In my experience, for whatever that's worth - lol, I've almost always had trouble with leggy seedlings doing well afterwards. I've actually started new seeds after accidentally allowing seedlings to get too long and leggy and planted them all. The newer seedlings, even thought they were younger, quickly outgrew the older, yet weaker, leggy seedlings and produced more fruit. I'm not sure why it stunted them to get leggy but it did. It is important to keep the light right on top of the seedlings as they are growing because the strength of usable light disperses very quickly as you get further from the light source.
I've been using T5 fluorescent bulbs over the years and have been very happy with them. And now, last year and this year I added some LED shop lights to my seedling setup and I LOVE EM! Because they run so cool, I can drop the light right down on top of the seedlings and not worry about burning the plants. Not to mention they cost a fraction of the electricity to run. The initial cost of the LED shop light is quickly regained through energy savings and no more bulb replacements.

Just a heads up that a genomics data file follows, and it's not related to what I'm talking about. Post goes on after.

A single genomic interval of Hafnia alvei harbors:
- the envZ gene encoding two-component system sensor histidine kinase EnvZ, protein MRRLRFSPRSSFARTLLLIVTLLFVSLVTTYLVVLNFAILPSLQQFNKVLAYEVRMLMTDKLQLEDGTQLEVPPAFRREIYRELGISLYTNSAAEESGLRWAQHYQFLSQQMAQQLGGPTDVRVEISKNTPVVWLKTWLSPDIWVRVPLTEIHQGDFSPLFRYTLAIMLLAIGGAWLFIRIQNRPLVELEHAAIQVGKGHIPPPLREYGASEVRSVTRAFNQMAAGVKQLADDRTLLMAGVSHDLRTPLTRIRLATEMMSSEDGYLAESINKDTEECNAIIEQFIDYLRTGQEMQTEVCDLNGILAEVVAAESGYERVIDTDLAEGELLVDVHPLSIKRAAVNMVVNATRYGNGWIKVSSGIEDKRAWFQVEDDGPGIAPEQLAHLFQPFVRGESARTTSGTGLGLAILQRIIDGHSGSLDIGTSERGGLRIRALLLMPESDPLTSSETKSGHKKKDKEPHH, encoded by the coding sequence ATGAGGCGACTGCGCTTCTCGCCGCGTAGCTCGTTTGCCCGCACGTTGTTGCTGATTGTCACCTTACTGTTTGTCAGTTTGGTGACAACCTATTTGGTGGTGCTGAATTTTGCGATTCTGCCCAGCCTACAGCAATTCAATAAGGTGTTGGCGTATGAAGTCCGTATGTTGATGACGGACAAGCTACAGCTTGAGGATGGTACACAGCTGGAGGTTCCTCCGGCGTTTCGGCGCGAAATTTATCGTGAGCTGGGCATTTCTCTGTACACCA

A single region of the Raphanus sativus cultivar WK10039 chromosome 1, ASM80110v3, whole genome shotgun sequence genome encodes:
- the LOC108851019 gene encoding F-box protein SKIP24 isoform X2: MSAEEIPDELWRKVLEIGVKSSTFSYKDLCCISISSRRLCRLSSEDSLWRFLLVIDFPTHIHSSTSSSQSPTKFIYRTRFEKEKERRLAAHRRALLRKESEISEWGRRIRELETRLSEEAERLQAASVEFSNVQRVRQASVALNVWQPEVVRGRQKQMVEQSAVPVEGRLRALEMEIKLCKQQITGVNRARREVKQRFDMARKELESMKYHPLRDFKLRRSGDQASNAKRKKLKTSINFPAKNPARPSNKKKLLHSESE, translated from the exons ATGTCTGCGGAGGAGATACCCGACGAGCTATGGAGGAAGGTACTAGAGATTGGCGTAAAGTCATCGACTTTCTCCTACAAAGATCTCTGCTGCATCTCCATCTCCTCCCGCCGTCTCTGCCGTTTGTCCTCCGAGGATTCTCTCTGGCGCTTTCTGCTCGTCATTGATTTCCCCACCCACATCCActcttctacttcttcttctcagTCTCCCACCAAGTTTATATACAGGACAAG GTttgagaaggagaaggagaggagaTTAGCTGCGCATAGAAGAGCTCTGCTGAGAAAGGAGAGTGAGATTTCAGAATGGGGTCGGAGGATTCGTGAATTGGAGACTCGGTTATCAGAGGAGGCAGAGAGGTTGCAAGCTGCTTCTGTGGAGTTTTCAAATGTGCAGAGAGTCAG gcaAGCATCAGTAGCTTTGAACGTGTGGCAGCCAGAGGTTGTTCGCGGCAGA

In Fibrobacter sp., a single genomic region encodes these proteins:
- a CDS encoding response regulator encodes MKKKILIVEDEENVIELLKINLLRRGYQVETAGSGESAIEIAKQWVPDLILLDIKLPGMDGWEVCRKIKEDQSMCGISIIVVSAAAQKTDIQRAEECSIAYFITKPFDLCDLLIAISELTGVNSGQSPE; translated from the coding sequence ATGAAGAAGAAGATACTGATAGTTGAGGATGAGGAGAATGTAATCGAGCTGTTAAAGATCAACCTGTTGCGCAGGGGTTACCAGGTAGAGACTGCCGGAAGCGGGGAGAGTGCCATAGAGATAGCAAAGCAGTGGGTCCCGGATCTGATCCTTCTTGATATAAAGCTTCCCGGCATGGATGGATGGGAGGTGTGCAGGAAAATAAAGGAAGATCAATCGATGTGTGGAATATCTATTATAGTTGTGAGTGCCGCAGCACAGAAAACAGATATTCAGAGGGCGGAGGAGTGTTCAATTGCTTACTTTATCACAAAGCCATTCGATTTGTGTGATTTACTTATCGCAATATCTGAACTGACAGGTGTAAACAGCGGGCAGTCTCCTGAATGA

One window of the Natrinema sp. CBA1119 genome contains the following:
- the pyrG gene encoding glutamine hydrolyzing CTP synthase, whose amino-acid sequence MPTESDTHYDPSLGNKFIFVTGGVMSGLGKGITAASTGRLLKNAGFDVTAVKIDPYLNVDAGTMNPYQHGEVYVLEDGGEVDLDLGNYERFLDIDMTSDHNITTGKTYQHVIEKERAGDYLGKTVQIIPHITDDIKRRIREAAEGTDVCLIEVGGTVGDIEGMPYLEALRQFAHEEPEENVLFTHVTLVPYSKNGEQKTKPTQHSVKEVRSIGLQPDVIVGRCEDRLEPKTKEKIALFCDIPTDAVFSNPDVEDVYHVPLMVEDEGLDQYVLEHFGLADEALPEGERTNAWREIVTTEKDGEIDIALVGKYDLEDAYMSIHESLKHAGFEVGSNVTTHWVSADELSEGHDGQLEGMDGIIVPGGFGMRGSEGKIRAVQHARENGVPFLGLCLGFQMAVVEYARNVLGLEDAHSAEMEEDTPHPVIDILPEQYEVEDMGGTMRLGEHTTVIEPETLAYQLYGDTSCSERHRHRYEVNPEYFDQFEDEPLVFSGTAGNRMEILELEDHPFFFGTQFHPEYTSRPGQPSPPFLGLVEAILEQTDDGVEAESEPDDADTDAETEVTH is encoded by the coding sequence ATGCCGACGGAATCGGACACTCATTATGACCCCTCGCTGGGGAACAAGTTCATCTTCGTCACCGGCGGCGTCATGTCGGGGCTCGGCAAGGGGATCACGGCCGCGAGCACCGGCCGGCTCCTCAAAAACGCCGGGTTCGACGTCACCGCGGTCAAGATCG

As for your reptile lights, they may run too hot. I wouldn't place my seedlings on a "precarious" windowsill, especially if cats are in the house but that's just me.
If you can keep the LED or fluorescent lights right down on top of your seedlings as soon as they sprout, they should not get leggy in the first place. On a side not, if any of your leggy plants are tomato plants by chance, then not to worry. You can always repot them in a taller pot or planter and bury the long leggy stem right up to the bottom set of leaves as the tiny hairs on the stem will then take root and thereby increase your root base. Only try this with tomatoes though as most other plants will not tolerate this.
Good luck with your seedlings and let us know how you make out.
*Haha - yeah what Chip said. It took me so long to type that out I didn't see that you already had the same answer - lol.